Interviewed by Jack Neely and Paul James, Knoxville History Project on June 25, 2019
Contents: Growing Up in Bearden/Early 1950s, Black Community, Homberg Drive Area/Pike Theatre, Restaurants/Motels, Kiddie Land, Old Businesses/Drug Stores, Cas Walker’s, The Brickyard, Bearden Post Office, Music, Baum’s/Hail Storm of ‘62/Weisgarber Road, Bootleggers/Dick Vance, Western Plaza, Bearden Field/Athletic Field, Misc.
Growing Up in Bearden/Early 1950s
Jack: Welcome, David. Tell us about your early experiences with Bearden. Were you born and raised there?
David: No I was not. Actually, I was born in Athens, Tennessee. And my family moved to Bearden in May, 1949. I would have been probably three weeks old. And we moved there with my grandparents my Dad’s parents. D.L. Myers and his wife Ruth Myers. He was a section foreman for the Southern Railroad and he was transferred there. So we lived there with my grandparents for a few years. And it was in a little section house on Gore Street where the railroad crossing is. Are you guys familiar with the old section houses?
Jack: I was just about to ask about those.
David: This was not high-end housing, ok. This was old clapboard-style housing. Wood-framed housing. He owned the house but not the property. If I had that I might be a rich man today. The house was located where Buddy’s BBQ parks their catering trucks, it’s a parking lot. There were two sectioned houses on the other side Gore St, but we lived there for the 8 years of my life. And after that we lived on Kingston Pike approx. where Free Service Tire is. There were rows of houses there. Close to where Home Federal Bank is. We just lived there a short time. When I was 11 years old we moved to Timbercrest, lived on a house on Lonas Drive. Timbercrest was one of the first that Paul Shirley built when he developed Timbercrest, he started on Lonas and he gradually built up the hill. That’s where I spent my teenage years. We’ve lived for the past 34 years in Foxfire subdivision off Ebenezer Road.
Jack: When you lived on Gore St, was the train station stull there? Do you remember anything about it?
David: I have a very vague memory of walking down the railroad tracks with my grandparents and I remember we went in the station, it was vacant. I can’t say for sure exactly where it was located.
Jack: It was just on the other side of Northshore near from where you were. It’s near Prism Pool & Backyard business there. (at 203 S. Northshore located immediately right after going under the railroad trestle, heading south, and south of the railroad tracks.) Back behind there is a ramp that led to the train station. And that’s all that’s still there. It’s a concrete block thing so it’s not an early construction. It looks like 1930s or ‘40s ramp, but I guess it was enough there that they tore it down in the 1950s. .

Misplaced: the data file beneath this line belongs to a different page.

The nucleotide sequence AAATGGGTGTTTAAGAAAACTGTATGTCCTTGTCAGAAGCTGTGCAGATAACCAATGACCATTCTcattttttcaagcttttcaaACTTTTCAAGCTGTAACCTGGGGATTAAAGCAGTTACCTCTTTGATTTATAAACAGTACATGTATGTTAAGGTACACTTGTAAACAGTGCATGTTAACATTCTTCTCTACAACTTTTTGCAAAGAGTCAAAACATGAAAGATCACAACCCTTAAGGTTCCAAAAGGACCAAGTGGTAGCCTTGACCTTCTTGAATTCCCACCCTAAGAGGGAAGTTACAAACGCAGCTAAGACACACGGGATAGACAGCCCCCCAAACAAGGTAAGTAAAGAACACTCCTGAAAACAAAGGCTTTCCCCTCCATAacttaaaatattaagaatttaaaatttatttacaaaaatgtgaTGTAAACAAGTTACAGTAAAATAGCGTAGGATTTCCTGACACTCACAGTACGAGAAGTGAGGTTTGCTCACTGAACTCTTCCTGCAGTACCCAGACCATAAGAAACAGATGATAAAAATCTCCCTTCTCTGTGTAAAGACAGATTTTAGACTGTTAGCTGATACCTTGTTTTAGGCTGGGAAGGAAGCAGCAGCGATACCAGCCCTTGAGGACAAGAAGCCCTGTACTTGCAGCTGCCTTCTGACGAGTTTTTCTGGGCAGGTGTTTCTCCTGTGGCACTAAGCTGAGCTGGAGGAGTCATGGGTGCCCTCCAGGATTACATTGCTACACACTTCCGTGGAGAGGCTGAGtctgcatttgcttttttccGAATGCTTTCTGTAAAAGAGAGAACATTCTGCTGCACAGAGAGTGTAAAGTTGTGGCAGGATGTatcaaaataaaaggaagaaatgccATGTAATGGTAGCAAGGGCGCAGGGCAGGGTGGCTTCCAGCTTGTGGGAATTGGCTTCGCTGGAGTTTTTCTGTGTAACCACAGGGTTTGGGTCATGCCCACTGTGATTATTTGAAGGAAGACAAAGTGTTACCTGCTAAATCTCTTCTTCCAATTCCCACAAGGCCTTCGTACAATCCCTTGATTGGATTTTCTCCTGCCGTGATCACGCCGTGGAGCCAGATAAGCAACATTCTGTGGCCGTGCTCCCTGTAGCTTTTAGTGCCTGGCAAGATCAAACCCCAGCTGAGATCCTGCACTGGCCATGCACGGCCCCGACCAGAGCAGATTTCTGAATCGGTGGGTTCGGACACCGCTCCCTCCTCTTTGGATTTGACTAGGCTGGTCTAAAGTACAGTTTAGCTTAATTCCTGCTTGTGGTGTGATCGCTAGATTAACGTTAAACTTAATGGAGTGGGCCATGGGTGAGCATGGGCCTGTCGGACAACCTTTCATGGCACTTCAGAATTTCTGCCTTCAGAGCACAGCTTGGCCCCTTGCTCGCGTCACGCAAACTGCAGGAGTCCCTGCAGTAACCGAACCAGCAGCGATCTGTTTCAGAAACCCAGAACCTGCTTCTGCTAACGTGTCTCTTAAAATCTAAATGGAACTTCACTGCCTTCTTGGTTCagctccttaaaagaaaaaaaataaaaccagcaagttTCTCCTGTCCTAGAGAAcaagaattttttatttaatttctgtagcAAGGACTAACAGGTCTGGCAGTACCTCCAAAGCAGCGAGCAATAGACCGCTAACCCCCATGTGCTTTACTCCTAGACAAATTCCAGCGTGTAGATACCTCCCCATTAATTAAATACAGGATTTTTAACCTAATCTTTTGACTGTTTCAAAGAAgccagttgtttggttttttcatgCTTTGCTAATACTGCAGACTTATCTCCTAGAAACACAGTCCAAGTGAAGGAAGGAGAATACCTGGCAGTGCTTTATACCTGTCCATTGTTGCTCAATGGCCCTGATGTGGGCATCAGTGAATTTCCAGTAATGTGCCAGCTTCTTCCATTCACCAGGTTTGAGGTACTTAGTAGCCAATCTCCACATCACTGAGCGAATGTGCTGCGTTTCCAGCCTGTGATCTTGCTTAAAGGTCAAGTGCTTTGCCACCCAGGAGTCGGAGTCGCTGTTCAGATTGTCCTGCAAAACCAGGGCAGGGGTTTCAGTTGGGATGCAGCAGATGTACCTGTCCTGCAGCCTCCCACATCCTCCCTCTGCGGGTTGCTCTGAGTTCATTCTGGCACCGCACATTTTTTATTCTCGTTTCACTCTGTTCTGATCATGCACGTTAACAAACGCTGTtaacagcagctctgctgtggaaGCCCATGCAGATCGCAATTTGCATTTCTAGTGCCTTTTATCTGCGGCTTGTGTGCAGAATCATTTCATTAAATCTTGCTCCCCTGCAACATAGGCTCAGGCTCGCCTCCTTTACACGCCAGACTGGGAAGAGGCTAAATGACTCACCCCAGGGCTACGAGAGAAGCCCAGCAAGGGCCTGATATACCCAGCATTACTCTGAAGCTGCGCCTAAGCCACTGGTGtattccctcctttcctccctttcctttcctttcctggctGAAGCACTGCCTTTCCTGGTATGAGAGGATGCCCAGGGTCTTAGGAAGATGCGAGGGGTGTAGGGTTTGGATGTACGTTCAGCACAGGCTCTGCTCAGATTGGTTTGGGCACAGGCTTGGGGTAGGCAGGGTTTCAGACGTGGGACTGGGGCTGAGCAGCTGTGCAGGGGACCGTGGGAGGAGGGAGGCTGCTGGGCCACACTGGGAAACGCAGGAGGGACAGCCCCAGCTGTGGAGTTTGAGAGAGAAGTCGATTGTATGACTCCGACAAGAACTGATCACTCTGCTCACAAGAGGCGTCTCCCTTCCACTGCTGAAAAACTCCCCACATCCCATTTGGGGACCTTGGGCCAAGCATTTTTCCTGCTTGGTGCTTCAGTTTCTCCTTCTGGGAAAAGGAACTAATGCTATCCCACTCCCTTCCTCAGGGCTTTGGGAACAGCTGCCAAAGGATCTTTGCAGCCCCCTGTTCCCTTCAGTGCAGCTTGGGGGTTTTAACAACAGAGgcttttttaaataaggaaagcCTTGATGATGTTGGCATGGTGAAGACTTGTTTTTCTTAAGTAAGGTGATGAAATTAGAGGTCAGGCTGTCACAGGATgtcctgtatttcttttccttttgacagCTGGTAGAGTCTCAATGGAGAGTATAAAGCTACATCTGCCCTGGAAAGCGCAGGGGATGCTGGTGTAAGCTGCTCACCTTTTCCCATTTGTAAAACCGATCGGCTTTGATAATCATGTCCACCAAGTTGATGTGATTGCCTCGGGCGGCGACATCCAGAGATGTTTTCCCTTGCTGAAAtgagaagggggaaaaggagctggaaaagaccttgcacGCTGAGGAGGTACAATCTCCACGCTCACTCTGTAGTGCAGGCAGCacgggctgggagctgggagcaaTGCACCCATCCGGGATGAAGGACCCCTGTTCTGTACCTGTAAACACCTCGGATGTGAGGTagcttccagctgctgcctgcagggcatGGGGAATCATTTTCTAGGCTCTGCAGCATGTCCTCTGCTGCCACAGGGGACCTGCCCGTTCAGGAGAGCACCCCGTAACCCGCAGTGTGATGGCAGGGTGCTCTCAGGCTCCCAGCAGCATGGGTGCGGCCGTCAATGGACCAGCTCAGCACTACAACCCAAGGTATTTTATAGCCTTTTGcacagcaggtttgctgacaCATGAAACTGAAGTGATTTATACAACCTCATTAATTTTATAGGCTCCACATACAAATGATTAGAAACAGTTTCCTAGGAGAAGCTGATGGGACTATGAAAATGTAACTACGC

David: To the best of my knowledge they tore it down in the mid-1950s. They brought the lumber to a field next to my grandparents’ house and it sat there for years. The railroad owned the property. I can’t say for sure what happened to the lumber. I know it sat there for several years. I remember the green and white Bearden sign was there and many times I‘ve wished I’d have saved it. It was probably on the building or just beside it.
Paul: White on green background? (laughter!)
Paul: We got with local train expert, Bob Davis, and looked at the station in Oliver Springs that has been saved and determined from the barest reference image we have of the Bearden Station that the two buildings were likely similar. Quite a few people were killed there crossing those tracks in Bearden in the ‘20s and ‘30s. Almost an entire family who lived on Deane Hill were wiped out crossing the tracks in the ‘30s. Tragic. Whether there was a siren or a bell that they didn’t hear, we don’t know.
Jack: Tell us, your mother was a dental hygienist?
David: She started working as a dental assistant, working for Dr. John Gass, in 1952 when I was three years old.. Their office was in the wooden buildings opposite the Bearden Center…the long narrow building that’s now a snowball place (Pelican’s SnoBalls, 5900 Kingston Pike.) It was at the corner of Kingston Pike and Agnes Street. One of them was Dr. Webber’s office, he was the medical doctor, but the long narrow building was Dr. Gass. It was about 1955, he built the building that Belleza Spa is in. I think it has won awards for mid-century architecture. I know my mom worked on many of the administrative details. She has exchanges with the architect but I don’t remember his name. It later on became a medical doctor and a dentist’s office. She told me one time that it was the only dental office between Farragut and the UT area, and basically in the 1950s and into the ‘60s, everyone in the area went there. Dr. James Reddick joined later, both great guys. Reddick had a large Catholic family. He had 12 kids so I imagine many of them are still in the area.
Jack: Were there a lot of Catholics around in the neighborhood? I’ve always wondered why they built Sacred Heart where they did.